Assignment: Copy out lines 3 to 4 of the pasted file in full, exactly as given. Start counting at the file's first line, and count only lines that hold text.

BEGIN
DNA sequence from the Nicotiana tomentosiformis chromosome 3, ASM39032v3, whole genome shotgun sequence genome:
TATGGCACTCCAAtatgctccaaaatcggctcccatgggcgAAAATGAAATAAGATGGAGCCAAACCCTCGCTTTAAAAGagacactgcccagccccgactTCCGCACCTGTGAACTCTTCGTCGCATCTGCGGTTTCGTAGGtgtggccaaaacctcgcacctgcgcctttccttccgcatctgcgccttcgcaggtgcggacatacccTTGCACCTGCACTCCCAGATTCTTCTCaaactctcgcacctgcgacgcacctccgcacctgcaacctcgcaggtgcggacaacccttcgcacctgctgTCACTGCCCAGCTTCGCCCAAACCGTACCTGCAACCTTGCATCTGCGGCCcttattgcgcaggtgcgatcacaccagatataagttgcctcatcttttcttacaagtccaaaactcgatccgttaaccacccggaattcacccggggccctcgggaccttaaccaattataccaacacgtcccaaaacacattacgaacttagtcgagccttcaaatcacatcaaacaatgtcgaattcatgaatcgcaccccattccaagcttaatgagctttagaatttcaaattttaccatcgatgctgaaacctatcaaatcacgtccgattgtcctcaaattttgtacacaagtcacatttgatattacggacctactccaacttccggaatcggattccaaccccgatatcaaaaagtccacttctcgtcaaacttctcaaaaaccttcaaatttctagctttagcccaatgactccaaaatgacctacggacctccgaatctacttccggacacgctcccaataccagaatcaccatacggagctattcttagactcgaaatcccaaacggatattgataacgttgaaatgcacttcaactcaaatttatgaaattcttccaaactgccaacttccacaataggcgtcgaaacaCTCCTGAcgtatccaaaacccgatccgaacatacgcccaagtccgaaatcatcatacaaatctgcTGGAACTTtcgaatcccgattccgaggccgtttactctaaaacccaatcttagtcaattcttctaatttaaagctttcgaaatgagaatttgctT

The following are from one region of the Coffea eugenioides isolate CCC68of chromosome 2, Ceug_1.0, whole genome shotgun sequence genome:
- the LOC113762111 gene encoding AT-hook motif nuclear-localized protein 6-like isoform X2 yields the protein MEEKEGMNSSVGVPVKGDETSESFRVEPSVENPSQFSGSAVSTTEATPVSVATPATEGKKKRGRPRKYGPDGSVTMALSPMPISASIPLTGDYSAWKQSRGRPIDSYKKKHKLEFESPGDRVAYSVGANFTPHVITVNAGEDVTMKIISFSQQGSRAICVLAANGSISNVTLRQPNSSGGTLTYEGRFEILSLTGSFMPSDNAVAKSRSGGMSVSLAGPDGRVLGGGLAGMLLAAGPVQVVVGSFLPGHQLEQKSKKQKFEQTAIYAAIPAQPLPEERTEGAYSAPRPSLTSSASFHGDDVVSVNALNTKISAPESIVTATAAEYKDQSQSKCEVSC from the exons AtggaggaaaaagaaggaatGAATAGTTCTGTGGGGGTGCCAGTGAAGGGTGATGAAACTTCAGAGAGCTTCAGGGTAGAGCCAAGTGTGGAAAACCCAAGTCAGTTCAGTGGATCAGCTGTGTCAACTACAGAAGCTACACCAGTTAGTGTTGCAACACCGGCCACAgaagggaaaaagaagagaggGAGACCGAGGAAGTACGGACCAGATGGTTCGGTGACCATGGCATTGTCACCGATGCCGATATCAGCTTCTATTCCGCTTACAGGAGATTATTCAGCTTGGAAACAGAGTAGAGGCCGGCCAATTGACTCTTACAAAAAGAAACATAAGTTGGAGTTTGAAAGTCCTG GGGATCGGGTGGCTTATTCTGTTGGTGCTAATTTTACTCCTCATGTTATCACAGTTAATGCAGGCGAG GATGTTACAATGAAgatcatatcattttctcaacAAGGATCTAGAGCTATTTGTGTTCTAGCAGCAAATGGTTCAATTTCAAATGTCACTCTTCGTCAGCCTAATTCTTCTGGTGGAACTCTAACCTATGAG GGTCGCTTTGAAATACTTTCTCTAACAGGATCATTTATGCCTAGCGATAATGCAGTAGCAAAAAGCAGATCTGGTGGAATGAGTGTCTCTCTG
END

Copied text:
The following are from one region of the Coffea eugenioides isolate CCC68of chromosome 2, Ceug_1.0, whole genome shotgun sequence genome:
- the LOC113762111 gene encoding AT-hook motif nuclear-localized protein 6-like isoform X2 yields the protein MEEKEGMNSSVGVPVKGDETSESFRVEPSVENPSQFSGSAVSTTEATPVSVATPATEGKKKRGRPRKYGPDGSVTMALSPMPISASIPLTGDYSAWKQSRGRPIDSYKKKHKLEFESPGDRVAYSVGANFTPHVITVNAGEDVTMKIISFSQQGSRAICVLAANGSISNVTLRQPNSSGGTLTYEGRFEILSLTGSFMPSDNAVAKSRSGGMSVSLAGPDGRVLGGGLAGMLLAAGPVQVVVGSFLPGHQLEQKSKKQKFEQTAIYAAIPAQPLPEERTEGAYSAPRPSLTSSASFHGDDVVSVNALNTKISAPESIVTATAAEYKDQSQSKCEVSC from the exons AtggaggaaaaagaaggaatGAATAGTTCTGTGGGGGTGCCAGTGAAGGGTGATGAAACTTCAGAGAGCTTCAGGGTAGAGCCAAGTGTGGAAAACCCAAGTCAGTTCAGTGGATCAGCTGTGTCAACTACAGAAGCTACACCAGTTAGTGTTGCAACACCGGCCACAgaagggaaaaagaagagaggGAGACCGAGGAAGTACGGACCAGATGGTTCGGTGACCATGGCATTGTCACCGATGCCGATATCAGCTTCTATTCCGCTTACAGGAGATTATTCAGCTTGGAAACAGAGTAGAGGCCGGCCAATTGACTCTTACAAAAAGAAACATAAGTTGGAGTTTGAAAGTCCTG GGGATCGGGTGGCTTATTCTGTTGGTGCTAATTTTACTCCTCATGTTATCACAGTTAATGCAGGCGAG GATGTTACAATGAAgatcatatcattttctcaacAAGGATCTAGAGCTATTTGTGTTCTAGCAGCAAATGGTTCAATTTCAAATGTCACTCTTCGTCAGCCTAATTCTTCTGGTGGAACTCTAACCTATGAG GGTCGCTTTGAAATACTTTCTCTAACAGGATCATTTATGCCTAGCGATAATGCAGTAGCAAAAAGCAGATCTGGTGGAATGAGTGTCTCTCTG